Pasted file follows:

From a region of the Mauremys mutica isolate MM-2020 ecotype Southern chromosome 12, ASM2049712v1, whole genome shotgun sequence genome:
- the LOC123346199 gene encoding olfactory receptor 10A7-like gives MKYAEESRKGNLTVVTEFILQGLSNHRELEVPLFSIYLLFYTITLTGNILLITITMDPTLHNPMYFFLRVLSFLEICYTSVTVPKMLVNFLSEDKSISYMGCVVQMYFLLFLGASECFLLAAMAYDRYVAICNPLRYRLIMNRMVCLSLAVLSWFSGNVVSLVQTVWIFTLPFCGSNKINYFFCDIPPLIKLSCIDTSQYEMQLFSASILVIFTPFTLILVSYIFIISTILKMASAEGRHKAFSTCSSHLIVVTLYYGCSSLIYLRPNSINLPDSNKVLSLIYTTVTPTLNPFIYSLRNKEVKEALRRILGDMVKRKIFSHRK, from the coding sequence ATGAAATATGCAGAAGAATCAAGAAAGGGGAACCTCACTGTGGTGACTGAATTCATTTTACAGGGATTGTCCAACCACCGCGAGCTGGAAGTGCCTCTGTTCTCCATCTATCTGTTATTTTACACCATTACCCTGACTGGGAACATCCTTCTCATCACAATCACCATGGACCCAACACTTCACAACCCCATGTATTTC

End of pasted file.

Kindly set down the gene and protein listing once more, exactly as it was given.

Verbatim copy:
From a region of the Mauremys mutica isolate MM-2020 ecotype Southern chromosome 12, ASM2049712v1, whole genome shotgun sequence genome:
- the LOC123346199 gene encoding olfactory receptor 10A7-like gives MKYAEESRKGNLTVVTEFILQGLSNHRELEVPLFSIYLLFYTITLTGNILLITITMDPTLHNPMYFFLRVLSFLEICYTSVTVPKMLVNFLSEDKSISYMGCVVQMYFLLFLGASECFLLAAMAYDRYVAICNPLRYRLIMNRMVCLSLAVLSWFSGNVVSLVQTVWIFTLPFCGSNKINYFFCDIPPLIKLSCIDTSQYEMQLFSASILVIFTPFTLILVSYIFIISTILKMASAEGRHKAFSTCSSHLIVVTLYYGCSSLIYLRPNSINLPDSNKVLSLIYTTVTPTLNPFIYSLRNKEVKEALRRILGDMVKRKIFSHRK, from the coding sequence ATGAAATATGCAGAAGAATCAAGAAAGGGGAACCTCACTGTGGTGACTGAATTCATTTTACAGGGATTGTCCAACCACCGCGAGCTGGAAGTGCCTCTGTTCTCCATCTATCTGTTATTTTACACCATTACCCTGACTGGGAACATCCTTCTCATCACAATCACCATGGACCCAACACTTCACAACCCCATGTATTTC